I am writing a short entry today, a little update on my last shooting adventure.
The Roman countryside is full of derelict, abandoned buildings.
What’s even more interesting is that underneath those places and almost everywhere around here, there is an incredible quantity of ancient remains.
Every time I come back home and after living for so long in Northern European countries, I am always blown away by the history, the beauty and the decay of my home country.
The place where this image was shot is a perfect example of this layering of the land through time.
The country side house we entered was in a complete state of decay. The only accessible room had three very large columns in the centre, the wall structure was exposed, and from the way it was built we could see that this building was built on the remains of a much older structure, perhaps an ancient Roman house.
I just loved the light that was coming from the door, and I wanted to shoot a backlit image for a while, I had this idea of blowing out the head using a wide aperture and complete the image in post production adding a smoke effect where the head was supposed to be.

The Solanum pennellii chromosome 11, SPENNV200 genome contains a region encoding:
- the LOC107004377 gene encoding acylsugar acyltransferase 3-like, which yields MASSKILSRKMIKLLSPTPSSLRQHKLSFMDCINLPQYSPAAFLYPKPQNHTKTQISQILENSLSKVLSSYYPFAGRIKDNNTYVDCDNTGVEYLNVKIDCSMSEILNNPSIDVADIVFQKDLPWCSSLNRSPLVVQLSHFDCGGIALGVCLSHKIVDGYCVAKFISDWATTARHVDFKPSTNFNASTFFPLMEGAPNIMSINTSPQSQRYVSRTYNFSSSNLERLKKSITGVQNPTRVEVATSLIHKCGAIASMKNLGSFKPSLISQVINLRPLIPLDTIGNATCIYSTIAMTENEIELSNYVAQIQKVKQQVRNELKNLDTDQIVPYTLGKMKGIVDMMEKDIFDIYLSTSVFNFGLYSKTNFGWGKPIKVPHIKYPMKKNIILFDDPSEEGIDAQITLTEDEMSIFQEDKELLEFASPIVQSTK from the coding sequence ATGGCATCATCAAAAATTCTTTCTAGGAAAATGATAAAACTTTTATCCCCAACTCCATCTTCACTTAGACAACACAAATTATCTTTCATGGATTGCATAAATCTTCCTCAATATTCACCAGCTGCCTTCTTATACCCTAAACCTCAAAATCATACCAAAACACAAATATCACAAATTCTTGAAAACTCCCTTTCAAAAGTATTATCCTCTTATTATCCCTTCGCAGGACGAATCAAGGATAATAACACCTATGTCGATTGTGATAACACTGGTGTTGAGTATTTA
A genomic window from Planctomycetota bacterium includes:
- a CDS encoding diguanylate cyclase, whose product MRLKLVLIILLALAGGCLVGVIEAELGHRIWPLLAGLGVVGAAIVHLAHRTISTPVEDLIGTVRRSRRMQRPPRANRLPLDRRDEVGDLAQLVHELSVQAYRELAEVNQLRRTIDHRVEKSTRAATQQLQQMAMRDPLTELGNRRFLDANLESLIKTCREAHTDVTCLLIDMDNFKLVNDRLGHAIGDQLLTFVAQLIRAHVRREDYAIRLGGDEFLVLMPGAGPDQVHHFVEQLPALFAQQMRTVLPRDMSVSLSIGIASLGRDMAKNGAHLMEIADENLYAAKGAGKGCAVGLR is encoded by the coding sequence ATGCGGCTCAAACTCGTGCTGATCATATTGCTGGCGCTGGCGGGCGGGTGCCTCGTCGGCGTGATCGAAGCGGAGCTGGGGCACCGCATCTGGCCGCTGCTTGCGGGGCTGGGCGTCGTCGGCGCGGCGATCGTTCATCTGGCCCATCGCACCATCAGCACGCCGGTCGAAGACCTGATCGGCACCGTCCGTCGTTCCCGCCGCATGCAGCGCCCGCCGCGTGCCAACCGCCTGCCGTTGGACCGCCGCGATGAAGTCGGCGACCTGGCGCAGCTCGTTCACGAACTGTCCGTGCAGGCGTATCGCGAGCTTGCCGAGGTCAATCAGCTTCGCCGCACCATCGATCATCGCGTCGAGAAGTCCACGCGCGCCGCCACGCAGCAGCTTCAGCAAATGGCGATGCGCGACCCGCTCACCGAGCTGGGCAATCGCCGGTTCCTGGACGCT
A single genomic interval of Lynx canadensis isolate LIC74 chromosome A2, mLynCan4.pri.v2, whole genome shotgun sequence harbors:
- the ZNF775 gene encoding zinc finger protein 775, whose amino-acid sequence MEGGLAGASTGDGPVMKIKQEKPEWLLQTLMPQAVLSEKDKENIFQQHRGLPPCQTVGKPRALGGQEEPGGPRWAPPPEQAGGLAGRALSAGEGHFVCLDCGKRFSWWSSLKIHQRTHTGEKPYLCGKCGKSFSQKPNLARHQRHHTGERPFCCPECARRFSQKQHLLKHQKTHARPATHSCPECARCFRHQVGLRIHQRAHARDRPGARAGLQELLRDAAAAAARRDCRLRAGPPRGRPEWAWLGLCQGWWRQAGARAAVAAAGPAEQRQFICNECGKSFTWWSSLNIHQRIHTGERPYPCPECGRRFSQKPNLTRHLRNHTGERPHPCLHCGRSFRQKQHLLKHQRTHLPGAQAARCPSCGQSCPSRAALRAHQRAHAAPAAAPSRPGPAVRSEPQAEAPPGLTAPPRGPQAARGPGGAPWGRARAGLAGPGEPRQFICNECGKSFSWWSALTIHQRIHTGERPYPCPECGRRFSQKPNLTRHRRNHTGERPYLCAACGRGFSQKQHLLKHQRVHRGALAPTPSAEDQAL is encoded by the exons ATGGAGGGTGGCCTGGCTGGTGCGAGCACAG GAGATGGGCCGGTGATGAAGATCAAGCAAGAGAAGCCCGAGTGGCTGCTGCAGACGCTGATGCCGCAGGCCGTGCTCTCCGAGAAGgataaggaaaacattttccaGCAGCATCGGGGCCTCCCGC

So we did. Whit the help of Giancarlo, I set the camera and found the right angle and settings.
I then started walking back and forth from the door posing for the shots and checking the results on the camera screen.
Next to the door there was a huge wasp nest. Eventually I got stung. Luckily we had already got the shot I needed. The sun was about to set and we made our way back home.
Driving back, despite the burning sensation on my left arm, we enjoyed the most beautiful evening light.
In Rome, during the long summer evenings, when the sun has just disappeared behind the horizon, the sky is set on fire by shades of reds, oranges and yellows, so strong that make the few sporadic clouds take on a magical golden tint.
In these moments nothing can disrupt the joy of been alive.